International Overdose Awareness Day

August 31st, communities around the world will host a variety of activities in support of International Overdose Awareness Day. Inspired by annual community events hosted in Melbourne, Australia, International Overdose Awareness Day was brought to the global stage in 2012 as nations like the United States and Australia were beginning to understand the magnitude of the opioid crisis. Since 2012, IOAD has maintained its original purpose to raise awareness, reduce stigma of drug-related death and commemorate those who have been lost to drug overdose.

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IOAD Events Across Tennessee

Download the Toolkit

The TN Department of Mental Health and Substance Abuse Services created a toolkit
to spread awareness during IOAD
Download the .zip below to share on social media!

Overdose in Tennessee​

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What is an Overdose?​

All drugs can cause an overdose, including medications prescribed by a doctor or purchased over the counter. However, not all overdoses are fatal. In Tennessee, 80% of fatal overdoses involved an opioid despite the opioid overdose reversal medication, Naloxone, being available.

An opioid is a class of drugs that includes illicit fentanyl as well as powerful pain relievers available by prescription. An opioid overdose can occur when a opioid is taken in excess amounts or in combination with other drugs. This is because opioids affect the brain’s regulation of breathing. During an overdose, opioids can slow breathing until it eventually stops, resulting in death. Most opioid overdoses are slow and occur to one to three hours after using the drug. However, an overdose can occur faster when stronger opioids (like fentanyl) or other substances (like xylazine) are involved.

2022 Nonfatal Overdose Outpatient Visits
2022 Overdose Deaths in TN
2023 Painkiller Prescriptions Filled in TN

Understanding Data

Together, Tennessee recognizes that these numbers matter. 

Every number is a story, and every story is a person.

The Tennessee Department of Health (TDH) is taking a data-driven approach to understanding  this evolving epidemic. Through state support and federal funding the Office of Informatics and Analytics (OIA) is able to support a comprehensive and multi-faceted data-driven response to the opioid crisis in TN.

We use mortality (fatal), morbidity (nonfatal*), and prescription data, and rigorous public health surveillance and epidemiologic methods to provide accurate and timely information to understand the epidemic. OIA strongly supports dissemination of data through a variety of reports, data-briefs, projects, and collaborative statewide efforts including a data dashboard.

Data Dashboard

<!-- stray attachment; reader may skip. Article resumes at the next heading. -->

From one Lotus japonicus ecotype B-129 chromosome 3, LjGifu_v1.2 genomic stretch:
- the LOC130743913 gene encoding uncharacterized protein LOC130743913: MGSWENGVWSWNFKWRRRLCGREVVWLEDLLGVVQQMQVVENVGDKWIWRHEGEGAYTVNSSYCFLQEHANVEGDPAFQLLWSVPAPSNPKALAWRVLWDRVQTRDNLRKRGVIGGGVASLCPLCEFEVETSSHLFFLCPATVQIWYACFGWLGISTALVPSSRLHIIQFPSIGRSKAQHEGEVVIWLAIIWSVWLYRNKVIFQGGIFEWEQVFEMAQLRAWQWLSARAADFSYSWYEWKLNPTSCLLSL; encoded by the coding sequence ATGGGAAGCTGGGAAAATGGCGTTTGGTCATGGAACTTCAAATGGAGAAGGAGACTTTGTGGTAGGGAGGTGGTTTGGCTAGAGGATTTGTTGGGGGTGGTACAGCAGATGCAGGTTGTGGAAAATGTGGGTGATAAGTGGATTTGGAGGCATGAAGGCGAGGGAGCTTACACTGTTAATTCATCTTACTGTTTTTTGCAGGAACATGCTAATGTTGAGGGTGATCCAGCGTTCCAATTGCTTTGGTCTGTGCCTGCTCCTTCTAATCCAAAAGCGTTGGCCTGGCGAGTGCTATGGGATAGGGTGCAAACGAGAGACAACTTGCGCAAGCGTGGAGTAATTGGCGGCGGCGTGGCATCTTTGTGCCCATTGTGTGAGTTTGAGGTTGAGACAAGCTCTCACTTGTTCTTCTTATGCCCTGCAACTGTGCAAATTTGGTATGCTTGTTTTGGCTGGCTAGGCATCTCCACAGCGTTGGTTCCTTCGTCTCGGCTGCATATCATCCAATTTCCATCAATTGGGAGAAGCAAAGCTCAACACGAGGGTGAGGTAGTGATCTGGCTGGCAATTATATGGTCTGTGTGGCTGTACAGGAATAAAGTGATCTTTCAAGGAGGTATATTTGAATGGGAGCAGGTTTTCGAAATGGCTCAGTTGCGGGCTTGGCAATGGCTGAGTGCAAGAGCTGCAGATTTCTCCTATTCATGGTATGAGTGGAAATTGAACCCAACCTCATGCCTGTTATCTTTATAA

Facts About Fentanyl
emerging trend report on Xylazine cover page
Emerging Trend: Xylazine

Reducing Stigma

Stigma & The Barriers It Creates.

One of the biggest barriers to preventing overdose deaths is the perceived stigma surrounding overdose and addiction.

When an individual is stigmatized, others view the person as the problem rather than viewing the condition as the problem. This leads the individual to feeling shame and isolation, making it even harder to ask for or accept help.

How Can You Reduce Stigma?

Person-first language is proven to reduce stigma and improve treatment. 

Language can be both a powerful tool of connection and a strong source of division.  Small language shifts can have a big impact in building a culture of compassion rather than one of stigma, shame, and stereotypes. The End the Syndemic TN Language Guide is a tool to understanding more compassionate language and how to use it. Click below to access the End the Syndemic TN Language Guide and learn more!

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Naloxone, often known by it’s nasal spray application brand name Narcan, is a proven tool in the battle against drug misuse and overdose death. When too much of an opioid medication is taken, it can slow breathing to a dangerously low rate. If breathing slows too much, overdose death can occur. Naloxone can reverse this potentially fatal situation by allowing the person to breath normally again.

Anytime an overdose is suspected call 911 immediately. Stay with the person until first-responders arrive. Give Naloxone if you have access and are trained. Sometimes multiple doses of Naloxone are needed if potent opioids, such as Fentanyl, are consumed. Start rescue breaths by pinching the person’s nose and breathing into their mouth every five seconds until first-responders arrive or the person becomes alert. If you cannot wait for first-responders, place the person in the recovery position (on their side supported by a bent knee).

Learn more about naloxone and how you can use it to save a life at this link.

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Documented Lives Saved
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Individuals Trained on Overdose Reversal

Regional Overdose Prevention Specialists (ROPS)